By Arthur Berry
The Manuals are usually not meant for reasons of basic schooling, yet for college students who've made a few boost within the topic handled The assertion of information is intended to demonstrate the operating of common legislation, and the advance of rules , whereas, the historic evolution of the topic handled is stored in view, besides its philosophical significance
Science, Astronomy, sleek & technologies, usual Sciences
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Additional info for A Short History of Astronomy (University Extension Manuals)
But, again, the same continually receding from the facts can be expressed with equal accuracy and greater the stars as fixed on the celestial simplicity if we regard on it from west to east sphere, and the sun as moving in the direction opposite to that of them is, (that among a the daily motion), and at such a rate as to complete same circuit of the celestial sphere and to return to the m position aftei a year This annual motion of the sun is, howevei, readily seen not to be merely a motion from west to east, for if so the sun would always rise and set at the same points of the the sky horizon, as a star does, and its midday height and the time from sunrise to sunset would always be the We have already seen that if a star lies on the same is above the horizon, if equator half of its daily path than half, and if south more the of north is star the equator true of the equator less than half, and what is tiue of a star is motion of for the same reason of any body sharing the daily the celestial sphere During the summei months theiefore when the day is longer than the night, to Septembei), (March the sun's daily path is above the of half than more and m of the cquatoi, and dmmg Maich) the sun must be The change in the sun's distance south of the equator the winter from the pole is also evident from the fact that horizon, the sun must be noith the winter months (September to m The Annual Motion of II] months the sun in summer, and is the Sun on the whole lower down in the sky than that m particular its midday height is less the celestial sphere is theiefore oblique to the equator, lying partly on one side of it and partly on the other good deal of caieful observation of the kind we have been describing must, however, have been necessary befoie it was ascertained that the sun's annual path on the celestial sphere (see fig 4) is a great circle (that is, a circle having its centre at the centre of the sphere) This great cncle is now called the ecliptic The ii sun's path on A (because eclipses take place only or near it), and the angle at which when it the moon is cuts the equator The Chinese claim called the obliquity of the ecliptic in is to have measured the obliquity in noo B c and to have found the remarkably accurate value 23 52' (cf chapter n 35), The truth of this statement may reasonably be doubted, but on the other hand the statement of some late Greek writers that either Pythagoras or Anaximander (6th century B c ) was , , the first obliquity to discover the of the ecliptic is NORTH POLE almost ceitamly wrong It must have been known with reasonable accuiacy to both Chaldacans and Egyptians long befoie When the sun crosses the equator the day is equal to the night, and the times when this o ecu is are conknown as the sequently equinoxes, the vernal equinox occurring when the sun ciosses the equator from south to noith (about Mai eh and the autumnal 2ist), D SOUTH POLE FIG 4 The equatoi and the cchptu equinox when it ciosses back (about September 23rd) The points on the celestial sphere where the sun crosses the eqiuitoi (A, c in fig 4), ic wheic ecliptic and equatoi anothei, aic called the equinoctial points, occasionally also the equinoxes.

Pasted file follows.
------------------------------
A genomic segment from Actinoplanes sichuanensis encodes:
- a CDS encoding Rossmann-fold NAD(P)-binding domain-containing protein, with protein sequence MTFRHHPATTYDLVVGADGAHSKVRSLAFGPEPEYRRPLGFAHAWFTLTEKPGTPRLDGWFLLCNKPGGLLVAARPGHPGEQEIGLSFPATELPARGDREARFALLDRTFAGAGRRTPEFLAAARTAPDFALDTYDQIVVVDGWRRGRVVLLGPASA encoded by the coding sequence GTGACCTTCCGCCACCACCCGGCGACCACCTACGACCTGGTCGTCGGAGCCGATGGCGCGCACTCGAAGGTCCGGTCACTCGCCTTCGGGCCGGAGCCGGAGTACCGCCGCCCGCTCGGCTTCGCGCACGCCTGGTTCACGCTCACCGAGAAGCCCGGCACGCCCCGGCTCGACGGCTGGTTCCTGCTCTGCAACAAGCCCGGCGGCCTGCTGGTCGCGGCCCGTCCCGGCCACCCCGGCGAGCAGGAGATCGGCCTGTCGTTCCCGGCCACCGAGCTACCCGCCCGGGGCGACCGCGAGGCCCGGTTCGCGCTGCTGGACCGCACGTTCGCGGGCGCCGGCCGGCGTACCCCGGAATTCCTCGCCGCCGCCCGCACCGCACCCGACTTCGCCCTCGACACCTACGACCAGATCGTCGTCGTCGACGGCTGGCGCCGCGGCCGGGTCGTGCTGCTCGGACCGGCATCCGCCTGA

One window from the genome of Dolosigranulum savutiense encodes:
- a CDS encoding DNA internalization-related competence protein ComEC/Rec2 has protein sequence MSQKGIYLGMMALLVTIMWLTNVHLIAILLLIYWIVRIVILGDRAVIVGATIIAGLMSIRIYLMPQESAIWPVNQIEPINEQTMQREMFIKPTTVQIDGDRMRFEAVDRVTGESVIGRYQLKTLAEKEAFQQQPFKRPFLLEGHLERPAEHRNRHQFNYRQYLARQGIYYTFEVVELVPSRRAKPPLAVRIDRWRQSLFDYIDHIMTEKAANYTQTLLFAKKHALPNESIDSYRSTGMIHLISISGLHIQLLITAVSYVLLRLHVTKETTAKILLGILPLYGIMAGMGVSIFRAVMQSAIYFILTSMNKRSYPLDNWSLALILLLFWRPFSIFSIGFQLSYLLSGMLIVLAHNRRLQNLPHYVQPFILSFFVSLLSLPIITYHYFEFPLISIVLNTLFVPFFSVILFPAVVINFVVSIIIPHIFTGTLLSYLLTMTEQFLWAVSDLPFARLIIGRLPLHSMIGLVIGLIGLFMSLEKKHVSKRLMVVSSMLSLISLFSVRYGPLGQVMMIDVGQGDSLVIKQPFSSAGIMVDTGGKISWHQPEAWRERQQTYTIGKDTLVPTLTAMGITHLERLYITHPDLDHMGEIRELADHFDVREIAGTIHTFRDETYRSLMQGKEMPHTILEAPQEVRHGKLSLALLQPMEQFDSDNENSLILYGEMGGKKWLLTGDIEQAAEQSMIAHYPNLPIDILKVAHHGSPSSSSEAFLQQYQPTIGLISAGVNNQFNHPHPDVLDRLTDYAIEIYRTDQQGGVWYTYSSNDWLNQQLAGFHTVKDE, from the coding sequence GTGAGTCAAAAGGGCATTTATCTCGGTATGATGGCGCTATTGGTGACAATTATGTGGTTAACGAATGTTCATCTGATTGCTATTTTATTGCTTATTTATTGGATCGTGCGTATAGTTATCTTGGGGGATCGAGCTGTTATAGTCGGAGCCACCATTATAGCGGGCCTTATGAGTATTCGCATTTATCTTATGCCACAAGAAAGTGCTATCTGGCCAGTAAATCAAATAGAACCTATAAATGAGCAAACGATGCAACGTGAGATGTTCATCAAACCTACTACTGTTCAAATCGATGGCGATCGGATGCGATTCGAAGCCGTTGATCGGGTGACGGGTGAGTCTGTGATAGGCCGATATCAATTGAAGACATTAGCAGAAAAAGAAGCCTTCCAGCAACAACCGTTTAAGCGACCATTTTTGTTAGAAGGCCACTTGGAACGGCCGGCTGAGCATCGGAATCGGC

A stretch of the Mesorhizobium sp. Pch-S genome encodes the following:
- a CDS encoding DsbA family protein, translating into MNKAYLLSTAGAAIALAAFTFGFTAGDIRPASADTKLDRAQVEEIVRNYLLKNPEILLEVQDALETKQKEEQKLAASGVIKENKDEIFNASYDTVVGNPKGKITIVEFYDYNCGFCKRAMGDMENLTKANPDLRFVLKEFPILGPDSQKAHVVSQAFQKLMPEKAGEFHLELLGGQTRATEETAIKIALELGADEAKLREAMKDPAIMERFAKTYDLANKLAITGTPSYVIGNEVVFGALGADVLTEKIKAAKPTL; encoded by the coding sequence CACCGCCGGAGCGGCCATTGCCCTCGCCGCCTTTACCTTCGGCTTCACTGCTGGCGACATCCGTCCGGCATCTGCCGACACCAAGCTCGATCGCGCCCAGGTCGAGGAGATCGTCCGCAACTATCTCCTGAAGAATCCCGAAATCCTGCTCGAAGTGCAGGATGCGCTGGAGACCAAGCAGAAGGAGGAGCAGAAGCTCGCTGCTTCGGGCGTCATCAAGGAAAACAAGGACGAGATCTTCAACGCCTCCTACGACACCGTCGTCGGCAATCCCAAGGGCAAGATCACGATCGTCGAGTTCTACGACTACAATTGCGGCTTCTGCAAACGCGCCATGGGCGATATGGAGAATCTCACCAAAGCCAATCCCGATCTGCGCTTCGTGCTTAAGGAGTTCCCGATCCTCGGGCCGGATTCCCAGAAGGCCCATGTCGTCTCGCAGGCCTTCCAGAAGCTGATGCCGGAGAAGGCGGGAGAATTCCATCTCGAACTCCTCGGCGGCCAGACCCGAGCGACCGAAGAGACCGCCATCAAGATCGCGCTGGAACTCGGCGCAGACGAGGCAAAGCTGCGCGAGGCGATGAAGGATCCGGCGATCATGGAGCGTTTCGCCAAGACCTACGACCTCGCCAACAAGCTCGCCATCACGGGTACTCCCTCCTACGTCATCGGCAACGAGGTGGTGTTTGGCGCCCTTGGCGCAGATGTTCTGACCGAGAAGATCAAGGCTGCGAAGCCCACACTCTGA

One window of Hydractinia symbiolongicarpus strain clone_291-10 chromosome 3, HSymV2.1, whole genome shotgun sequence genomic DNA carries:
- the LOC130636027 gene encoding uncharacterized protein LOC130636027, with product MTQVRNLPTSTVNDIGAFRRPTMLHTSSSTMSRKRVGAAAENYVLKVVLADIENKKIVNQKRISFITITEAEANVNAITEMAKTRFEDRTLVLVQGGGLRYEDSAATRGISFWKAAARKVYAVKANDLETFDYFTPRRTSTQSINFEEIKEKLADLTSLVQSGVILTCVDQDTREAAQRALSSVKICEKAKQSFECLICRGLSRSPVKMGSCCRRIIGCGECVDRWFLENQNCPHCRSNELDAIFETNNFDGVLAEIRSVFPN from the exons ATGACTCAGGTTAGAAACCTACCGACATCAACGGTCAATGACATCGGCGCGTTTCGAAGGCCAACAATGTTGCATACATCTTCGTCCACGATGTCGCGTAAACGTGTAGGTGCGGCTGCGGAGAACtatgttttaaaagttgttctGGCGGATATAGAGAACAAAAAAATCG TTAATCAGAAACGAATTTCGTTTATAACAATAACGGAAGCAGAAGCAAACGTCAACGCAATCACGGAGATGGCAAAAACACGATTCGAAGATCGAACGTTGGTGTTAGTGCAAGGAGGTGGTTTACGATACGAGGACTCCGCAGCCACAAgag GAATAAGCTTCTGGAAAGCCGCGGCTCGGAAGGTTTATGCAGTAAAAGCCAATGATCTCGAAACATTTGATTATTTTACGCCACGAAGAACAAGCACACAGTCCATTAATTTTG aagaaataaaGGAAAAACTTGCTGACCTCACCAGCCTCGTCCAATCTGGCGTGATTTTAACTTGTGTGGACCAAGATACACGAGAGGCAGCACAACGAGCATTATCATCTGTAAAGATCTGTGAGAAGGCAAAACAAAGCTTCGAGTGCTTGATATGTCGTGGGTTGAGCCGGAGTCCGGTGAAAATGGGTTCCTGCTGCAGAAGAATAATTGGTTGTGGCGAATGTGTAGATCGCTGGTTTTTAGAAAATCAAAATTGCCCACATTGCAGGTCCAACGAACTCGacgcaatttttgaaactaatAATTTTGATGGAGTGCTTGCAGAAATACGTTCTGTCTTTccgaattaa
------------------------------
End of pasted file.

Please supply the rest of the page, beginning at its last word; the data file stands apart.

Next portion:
6 The apparent path of Jupitei 7 The apparent path of Mercury 8- 1 1 The phases of the moon 12 13 14 15 17 The 1 8 19 17 30, 31 . Flic meafauicmont ucccntiic ot 32 . distances of 34 36 38 39 the earth ... 44 I he position of the sun's apogee The epicycle and the dcfcient . 20 1 he eclipse method and moon ot 45 47 connecting the di&tanccb ot the sun .... The mucase of the longitude 22 flic movement oi the oquatoi 21 23, 24. Hu 30 a oi stai ,. 53, , . , 29 riio sun aud moon 31 Paiallax 32 Rcii action *,, oi tlu 54 57 57 ..
Distances of 34 36 38 39 the earth ... 44 I he position of the sun's apogee The epicycle and the dcfcient . 20 1 he eclipse method and moon ot 45 47 connecting the di&tanccb ot the sun .... The mucase of the longitude 22 flic movement oi the oquatoi 21 23, 24. Hu 30 a oi stai ,. 53, , . , 29 riio sun aud moon 31 Paiallax 32 Rcii action *,, oi tlu 54 57 57 .. Put U ill eclipse oi UK moon Fotal i chpst" oi the moon 30 Aunulfu eclipse 52 53 pieeossion oi the equinoxes 25 1 ho oai th's shadow 26 The ecliptic and the moon's path 27 28 1 12 16 The curvature of the eai th The method of Austarchus for comparing the the sun and moon The cquatoi and the ecliptic The cquatoi, the hoiizon, and the meridian 6 1 8 58 ,.